Bob Shaw is up next, and is introduced as a “running buddy” of Prinze’s from New York. While not totally unexpected from a comedian of this generation, there is very little about Bob Shaw to be found on the Internet. So little in fact that the first page of his Google results features a review of his act in Chicago from 1987 that claims that his jokes seem to be stuck in the 60s (but they do tell us to keep an eye on promising newcomer Jeff Garlin, so there’s that). Unfortunately that doesn’t seem like a bad description of his material in the seventies, either. He talks a little bit about words you learn in school and never use afterwards like “lavatory” or “tardy,” before breaking off into a long chunk about working in a Baskin-Robbins and serving people who were clearly stoned. It didn’t helped that his act was sandwiched between two of the most manic, high-energy acts I’ve ever seen, but Bob didn’t stand out too much to me.
To close things out, it’s the “unique comedy” of Mule Deer. A very tall man in a powder blue suit, American flag bowtie, and enormous black afro, takes the stage, picks up a typewriter, and immediately launches into a newscast parody, making the sound of typing keys in the background. His entire act moves quickly from piece to piece, from prop to prop, as he goes to a commercial about credit, a clip from Voyage to the Bottom to the Sea, and a Bicentennial slide show. The material is peppered with dozens of throwaway one liners, such as one that asks viewers who want to do something about their government to write “Let’s Pretend c/o Washington DC.” In his final bit he says he’s going to play a song. He straps on a guitar, when suddenly he’s interrupted by Western movie music. He rips off the guitar, puts on a jacket, and prances around the room on one of those horse heads attached to a broom handle. He returns to the guitar when he’s interrupted by the Jaws theme. He puts on a snorkel and swims across the stage. Back to the guitar, which is again interrupted by the Mickey Mouse show theme. He rips off his button up shirt, revealing a Mousketeer shirt underneath and puts rubber bands in his hair, forming his pom pom of hair into two mouse ears.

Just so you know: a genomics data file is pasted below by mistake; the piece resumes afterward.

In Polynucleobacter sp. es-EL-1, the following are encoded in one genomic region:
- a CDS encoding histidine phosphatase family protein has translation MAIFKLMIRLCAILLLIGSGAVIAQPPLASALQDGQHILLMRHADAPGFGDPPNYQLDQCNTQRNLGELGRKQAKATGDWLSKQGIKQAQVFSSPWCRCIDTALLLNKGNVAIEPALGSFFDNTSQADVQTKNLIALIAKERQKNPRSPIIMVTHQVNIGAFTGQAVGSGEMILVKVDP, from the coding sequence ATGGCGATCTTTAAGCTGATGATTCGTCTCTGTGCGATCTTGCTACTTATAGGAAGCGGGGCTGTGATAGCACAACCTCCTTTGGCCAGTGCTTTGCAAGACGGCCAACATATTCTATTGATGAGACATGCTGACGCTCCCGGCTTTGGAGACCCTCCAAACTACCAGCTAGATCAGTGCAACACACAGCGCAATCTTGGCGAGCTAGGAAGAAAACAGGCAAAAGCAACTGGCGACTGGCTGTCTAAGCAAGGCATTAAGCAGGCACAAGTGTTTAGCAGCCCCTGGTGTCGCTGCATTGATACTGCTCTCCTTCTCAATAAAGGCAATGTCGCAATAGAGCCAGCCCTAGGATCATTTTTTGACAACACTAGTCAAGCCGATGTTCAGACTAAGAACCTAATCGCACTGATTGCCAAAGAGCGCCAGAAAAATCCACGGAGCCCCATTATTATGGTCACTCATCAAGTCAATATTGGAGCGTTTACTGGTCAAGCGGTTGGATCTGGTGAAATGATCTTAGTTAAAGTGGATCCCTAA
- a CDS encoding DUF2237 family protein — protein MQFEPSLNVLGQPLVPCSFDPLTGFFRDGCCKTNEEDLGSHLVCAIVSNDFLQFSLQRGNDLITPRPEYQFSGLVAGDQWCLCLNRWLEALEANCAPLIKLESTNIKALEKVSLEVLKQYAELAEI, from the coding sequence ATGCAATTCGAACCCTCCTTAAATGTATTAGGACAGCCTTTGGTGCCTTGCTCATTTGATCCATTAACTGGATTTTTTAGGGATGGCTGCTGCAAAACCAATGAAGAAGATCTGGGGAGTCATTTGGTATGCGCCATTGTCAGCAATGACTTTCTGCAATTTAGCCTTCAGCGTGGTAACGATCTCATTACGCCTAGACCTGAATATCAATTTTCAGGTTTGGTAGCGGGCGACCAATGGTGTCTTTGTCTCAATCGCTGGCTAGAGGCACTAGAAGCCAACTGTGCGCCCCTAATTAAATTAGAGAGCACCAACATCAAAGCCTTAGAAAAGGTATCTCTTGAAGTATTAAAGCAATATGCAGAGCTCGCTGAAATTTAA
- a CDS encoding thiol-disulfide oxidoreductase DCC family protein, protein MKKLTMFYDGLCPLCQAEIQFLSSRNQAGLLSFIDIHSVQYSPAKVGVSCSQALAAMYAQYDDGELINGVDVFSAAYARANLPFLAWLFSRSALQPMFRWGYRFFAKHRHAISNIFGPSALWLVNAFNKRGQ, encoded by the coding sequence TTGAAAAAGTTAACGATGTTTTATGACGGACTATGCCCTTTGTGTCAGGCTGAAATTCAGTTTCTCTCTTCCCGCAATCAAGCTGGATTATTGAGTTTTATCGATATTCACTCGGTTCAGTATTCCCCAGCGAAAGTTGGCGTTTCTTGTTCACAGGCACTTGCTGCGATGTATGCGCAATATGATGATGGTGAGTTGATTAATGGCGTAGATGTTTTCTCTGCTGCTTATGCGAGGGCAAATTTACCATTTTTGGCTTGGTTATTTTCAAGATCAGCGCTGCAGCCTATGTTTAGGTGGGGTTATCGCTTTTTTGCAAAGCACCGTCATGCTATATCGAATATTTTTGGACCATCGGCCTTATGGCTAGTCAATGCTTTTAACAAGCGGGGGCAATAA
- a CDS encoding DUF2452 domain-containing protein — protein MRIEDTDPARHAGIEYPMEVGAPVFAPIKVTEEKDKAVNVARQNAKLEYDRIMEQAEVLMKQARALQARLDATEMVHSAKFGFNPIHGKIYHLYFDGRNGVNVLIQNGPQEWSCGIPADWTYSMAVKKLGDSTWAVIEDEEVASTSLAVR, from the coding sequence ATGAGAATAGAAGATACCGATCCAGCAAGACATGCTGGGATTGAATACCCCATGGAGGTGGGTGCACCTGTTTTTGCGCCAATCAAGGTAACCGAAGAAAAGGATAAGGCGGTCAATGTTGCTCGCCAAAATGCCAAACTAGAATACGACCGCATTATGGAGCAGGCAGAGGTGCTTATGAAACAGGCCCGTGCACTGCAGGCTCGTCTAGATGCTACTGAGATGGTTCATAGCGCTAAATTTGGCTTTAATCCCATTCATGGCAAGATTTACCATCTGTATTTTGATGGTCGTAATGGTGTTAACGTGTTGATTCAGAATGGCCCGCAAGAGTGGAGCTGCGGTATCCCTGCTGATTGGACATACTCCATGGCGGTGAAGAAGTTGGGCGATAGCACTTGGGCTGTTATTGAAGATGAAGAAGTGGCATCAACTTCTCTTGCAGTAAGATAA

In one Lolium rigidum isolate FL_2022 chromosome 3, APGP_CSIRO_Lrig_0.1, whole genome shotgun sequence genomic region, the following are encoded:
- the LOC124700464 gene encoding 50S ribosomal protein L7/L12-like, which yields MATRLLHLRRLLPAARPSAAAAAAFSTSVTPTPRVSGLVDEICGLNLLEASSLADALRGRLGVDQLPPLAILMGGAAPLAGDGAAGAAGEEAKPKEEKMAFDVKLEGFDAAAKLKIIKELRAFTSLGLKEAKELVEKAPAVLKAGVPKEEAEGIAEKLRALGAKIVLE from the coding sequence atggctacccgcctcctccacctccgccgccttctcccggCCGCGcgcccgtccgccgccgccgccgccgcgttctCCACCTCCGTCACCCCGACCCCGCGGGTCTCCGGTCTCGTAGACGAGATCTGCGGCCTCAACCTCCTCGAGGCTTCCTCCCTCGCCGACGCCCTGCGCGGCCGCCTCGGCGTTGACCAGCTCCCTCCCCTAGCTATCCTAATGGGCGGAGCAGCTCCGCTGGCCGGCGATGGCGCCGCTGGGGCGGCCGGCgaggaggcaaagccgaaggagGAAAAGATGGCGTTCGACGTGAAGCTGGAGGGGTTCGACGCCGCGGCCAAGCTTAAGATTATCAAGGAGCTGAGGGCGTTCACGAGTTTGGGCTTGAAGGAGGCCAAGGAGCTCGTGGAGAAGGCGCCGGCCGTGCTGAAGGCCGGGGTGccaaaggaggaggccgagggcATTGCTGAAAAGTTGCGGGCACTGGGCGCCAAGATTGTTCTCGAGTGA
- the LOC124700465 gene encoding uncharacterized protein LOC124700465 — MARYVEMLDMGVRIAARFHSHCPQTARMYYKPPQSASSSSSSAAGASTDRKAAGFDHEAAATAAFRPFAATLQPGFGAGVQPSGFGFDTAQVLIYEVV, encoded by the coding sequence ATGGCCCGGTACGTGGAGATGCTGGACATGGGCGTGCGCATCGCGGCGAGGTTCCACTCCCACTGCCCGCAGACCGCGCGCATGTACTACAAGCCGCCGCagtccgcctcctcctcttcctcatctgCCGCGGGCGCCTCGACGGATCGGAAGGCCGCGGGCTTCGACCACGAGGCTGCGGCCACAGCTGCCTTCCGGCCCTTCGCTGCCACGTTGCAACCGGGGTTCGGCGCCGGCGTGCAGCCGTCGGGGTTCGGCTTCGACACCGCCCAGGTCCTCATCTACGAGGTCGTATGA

Returning to the stage, Freddie helps Mule Deer pick up all his props as he wishes the audience everyone a good night, sealing this time capsule of 1970s standup comedy. As one watches, one sees a lot of tropes that became cliché over the years, but that’s because these are the comedic faces that launched 1,000 acts. This is ground zero for that material, and while some of the names may have been forgotten, the world of modern comedy is built on their backs.
Ramsey Ess is a freelance writer for television, podcaster and a guy on Twitter. His webseries “Ramsey Has a Time Machine” has a very self-explanatory title.